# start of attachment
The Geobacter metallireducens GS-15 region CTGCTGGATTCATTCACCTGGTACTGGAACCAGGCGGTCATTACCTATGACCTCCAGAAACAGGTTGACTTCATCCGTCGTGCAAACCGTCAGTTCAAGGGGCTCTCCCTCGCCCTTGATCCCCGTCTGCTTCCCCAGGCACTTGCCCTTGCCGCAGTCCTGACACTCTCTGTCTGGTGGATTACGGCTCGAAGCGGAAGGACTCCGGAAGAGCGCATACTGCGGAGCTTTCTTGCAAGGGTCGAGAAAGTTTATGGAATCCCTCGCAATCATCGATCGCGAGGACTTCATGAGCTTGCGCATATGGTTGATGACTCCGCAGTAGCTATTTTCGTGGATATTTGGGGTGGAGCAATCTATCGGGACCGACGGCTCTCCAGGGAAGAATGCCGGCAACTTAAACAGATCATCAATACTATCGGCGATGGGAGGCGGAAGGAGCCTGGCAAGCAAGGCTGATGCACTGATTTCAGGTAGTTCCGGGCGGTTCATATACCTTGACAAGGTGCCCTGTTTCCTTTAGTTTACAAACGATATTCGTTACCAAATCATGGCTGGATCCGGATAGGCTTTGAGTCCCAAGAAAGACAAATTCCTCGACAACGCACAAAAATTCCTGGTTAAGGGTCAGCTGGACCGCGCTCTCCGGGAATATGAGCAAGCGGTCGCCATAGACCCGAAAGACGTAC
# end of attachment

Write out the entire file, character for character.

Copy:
The Geobacter metallireducens GS-15 region CTGCTGGATTCATTCACCTGGTACTGGAACCAGGCGGTCATTACCTATGACCTCCAGAAACAGGTTGACTTCATCCGTCGTGCAAACCGTCAGTTCAAGGGGCTCTCCCTCGCCCTTGATCCCCGTCTGCTTCCCCAGGCACTTGCCCTTGCCGCAGTCCTGACACTCTCTGTCTGGTGGATTACGGCTCGAAGCGGAAGGACTCCGGAAGAGCGCATACTGCGGAGCTTTCTTGCAAGGGTCGAGAAAGTTTATGGAATCCCTCGCAATCATCGATCGCGAGGACTTCATGAGCTTGCGCATATGGTTGATGACTCCGCAGTAGCTATTTTCGTGGATATTTGGGGTGGAGCAATCTATCGGGACCGACGGCTCTCCAGGGAAGAATGCCGGCAACTTAAACAGATCATCAATACTATCGGCGATGGGAGGCGGAAGGAGCCTGGCAAGCAAGGCTGATGCACTGATTTCAGGTAGTTCCGGGCGGTTCATATACCTTGACAAGGTGCCCTGTTTCCTTTAGTTTACAAACGATATTCGTTACCAAATCATGGCTGGATCCGGATAGGCTTTGAGTCCCAAGAAAGACAAATTCCTCGACAACGCACAAAAATTCCTGGTTAAGGGTCAGCTGGACCGCGCTCTCCGGGAATATGAGCAAGCGGTCGCCATAGACCCGAAAGACGTAC